Intravesical agents are an ongoing area of interest for urologists in treatment of NMIBC, especially within the BCG-unresponsive setting that has seen the recent approval of Adstiladrin (nadofaragene firadenovec).


Positive results from EV-103 / KEYNOTE-869 Cohort K support general KOL optimism for combo enfortumab vedotin (EV) + pembrolizumab and pave the way for this combo to be used as SOC 1L la/mUC treatment. Failures in IO + IO and IO + chemo combinations in la/mUC treatment further highlight the potential of ADCs in metastatic bladder cancer.

 

Topic 2: Bladder


NMIBC

Intravesical agents are being studied as monotherapies and in combination with IO across NMIBC. The recent approval of nadofaragene firadenovec in BCG-unresponsive NMIBC not only marked the first gene therapy approved in bladder cancer but also a new addition to intravesical options available to patients. Further, N-803 is an IL-15 superagonist that is being investigated in combination with BCG for the same setting; the BLA for this asset has been submitted based on Phase II/III data from QUILT 3.032. There continues to be extensive development in BCG-experienced patients given the ongoing BCG shortage in the US. Understanding and stratifying patients’ experience with BCG is a critical component to developing in this disease setting, but guidance by the FDA and perceptions of physicians differ. Specific to the BCG-unresponsive setting, the FDA does not require randomized control trials as of tet, however physicians are of the mindset that they should, especially given the recent and upcoming developments in NMIBC.

“I think the FDA is approving some therapies quite quickly. What I have seen in the last few years is that some drugs eventually take a step back after initial approval." – US Urologist


MIBC

The role of immunotherapy within the muscle invasive bladder cancer (MIBC) setting is evolving and expanding, aided by biomarker analyses. Cisplatin-based chemotherapy has been SOC for MIBC as neoadjuvant treatment before radical cystectomy and now with the approval of adjuvant nivolumab through CheckMate-274 in 2021 based on DFS benefit, the therapeutic options available to patients are expanding. Physician’s debate the effectiveness of this immunotherapy in the adjuvant setting given that OS data are not yet released, despite long-term demonstrated DFS benefit. Additionally, one concern for these patients is the potential for overtreatment – especially as biomarker analyses reveal certain subgroups benefit more from adjuvant nivolumab. Given this, physicians have expressed wanting a future that is biomarker-driven. Namely, IMvigor011 is now investigating adjuvant atezolizumab in ctDNA+ patients after the failure of IMvigor010 to meet its primary DFS endpoint in a larger population. Given the one success and one failure in the adjuvant setting so far, physicians are turning to the ongoing trials in MIBC to help elucidate the potential benefit of immunotherapy in this disease setting.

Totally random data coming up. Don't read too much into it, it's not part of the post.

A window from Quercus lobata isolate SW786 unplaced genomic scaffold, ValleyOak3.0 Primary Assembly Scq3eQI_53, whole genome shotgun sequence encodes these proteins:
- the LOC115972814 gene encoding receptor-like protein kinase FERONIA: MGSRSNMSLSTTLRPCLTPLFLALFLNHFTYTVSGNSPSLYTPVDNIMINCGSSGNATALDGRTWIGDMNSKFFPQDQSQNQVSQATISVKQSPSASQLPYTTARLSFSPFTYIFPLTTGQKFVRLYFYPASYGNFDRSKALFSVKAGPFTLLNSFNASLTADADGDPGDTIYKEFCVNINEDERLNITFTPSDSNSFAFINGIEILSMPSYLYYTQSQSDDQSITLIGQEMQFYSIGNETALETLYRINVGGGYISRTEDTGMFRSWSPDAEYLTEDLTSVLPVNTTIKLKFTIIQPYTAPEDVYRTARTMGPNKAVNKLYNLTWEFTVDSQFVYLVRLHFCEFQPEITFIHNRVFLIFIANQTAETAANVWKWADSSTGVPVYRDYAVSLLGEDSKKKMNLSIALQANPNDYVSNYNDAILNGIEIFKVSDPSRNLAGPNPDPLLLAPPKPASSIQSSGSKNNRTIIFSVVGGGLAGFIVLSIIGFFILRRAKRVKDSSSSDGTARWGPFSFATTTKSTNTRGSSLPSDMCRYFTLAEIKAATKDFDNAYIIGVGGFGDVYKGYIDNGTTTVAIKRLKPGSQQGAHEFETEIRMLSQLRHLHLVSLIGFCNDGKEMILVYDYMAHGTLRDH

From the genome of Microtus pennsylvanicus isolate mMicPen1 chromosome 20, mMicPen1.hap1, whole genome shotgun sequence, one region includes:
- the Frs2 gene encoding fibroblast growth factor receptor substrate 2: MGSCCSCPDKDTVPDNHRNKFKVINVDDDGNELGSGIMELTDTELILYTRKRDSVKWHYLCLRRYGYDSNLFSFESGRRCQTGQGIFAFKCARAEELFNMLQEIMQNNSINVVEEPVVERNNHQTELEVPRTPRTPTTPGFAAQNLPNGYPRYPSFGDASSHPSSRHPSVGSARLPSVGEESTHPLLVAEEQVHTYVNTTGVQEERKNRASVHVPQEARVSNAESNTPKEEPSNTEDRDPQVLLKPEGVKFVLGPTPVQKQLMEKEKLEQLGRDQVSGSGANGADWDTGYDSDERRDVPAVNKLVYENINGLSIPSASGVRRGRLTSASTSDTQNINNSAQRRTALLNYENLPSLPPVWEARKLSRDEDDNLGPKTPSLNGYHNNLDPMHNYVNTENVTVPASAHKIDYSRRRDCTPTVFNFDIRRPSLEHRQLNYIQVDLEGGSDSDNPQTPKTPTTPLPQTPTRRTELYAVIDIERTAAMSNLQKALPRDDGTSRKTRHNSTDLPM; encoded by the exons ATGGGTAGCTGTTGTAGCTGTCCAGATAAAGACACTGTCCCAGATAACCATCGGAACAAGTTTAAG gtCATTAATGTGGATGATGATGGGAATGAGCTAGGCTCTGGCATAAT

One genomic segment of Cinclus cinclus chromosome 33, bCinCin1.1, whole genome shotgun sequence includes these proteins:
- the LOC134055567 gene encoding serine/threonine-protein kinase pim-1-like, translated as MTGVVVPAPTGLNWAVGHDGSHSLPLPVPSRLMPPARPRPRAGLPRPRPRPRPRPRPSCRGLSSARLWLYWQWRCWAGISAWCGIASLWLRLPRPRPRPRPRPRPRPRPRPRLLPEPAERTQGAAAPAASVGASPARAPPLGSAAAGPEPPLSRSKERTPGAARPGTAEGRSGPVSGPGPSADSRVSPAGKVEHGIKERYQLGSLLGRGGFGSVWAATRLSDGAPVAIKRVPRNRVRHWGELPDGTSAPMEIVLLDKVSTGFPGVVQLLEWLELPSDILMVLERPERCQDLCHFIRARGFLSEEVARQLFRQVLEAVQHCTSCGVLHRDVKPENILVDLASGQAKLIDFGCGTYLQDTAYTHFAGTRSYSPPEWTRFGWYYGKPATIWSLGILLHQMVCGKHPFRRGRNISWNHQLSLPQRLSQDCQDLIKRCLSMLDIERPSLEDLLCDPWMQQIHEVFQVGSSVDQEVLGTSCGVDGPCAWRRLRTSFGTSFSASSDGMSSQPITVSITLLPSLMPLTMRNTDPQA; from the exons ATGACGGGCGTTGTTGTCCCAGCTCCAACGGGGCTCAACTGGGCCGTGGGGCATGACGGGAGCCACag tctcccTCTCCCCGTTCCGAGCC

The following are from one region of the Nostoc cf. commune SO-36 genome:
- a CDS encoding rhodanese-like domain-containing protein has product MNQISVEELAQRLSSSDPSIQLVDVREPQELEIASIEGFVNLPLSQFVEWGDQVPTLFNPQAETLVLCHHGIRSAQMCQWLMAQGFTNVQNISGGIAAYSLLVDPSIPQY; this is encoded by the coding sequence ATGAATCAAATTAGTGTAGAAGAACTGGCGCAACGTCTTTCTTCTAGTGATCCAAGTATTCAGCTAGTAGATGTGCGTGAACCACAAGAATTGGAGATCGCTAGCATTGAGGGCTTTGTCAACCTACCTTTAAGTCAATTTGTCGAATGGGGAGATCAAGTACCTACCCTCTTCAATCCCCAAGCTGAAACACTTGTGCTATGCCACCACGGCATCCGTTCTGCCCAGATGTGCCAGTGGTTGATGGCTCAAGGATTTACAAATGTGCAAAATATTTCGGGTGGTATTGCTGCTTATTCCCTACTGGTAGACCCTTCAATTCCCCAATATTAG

“IO has been approved already in the adjuvant setting based on CM-274, but I am not in favor of using adjuvant IO for all patients. We need better patient selection.” – US Medical Oncologist


Metastatic Bladder Cancer: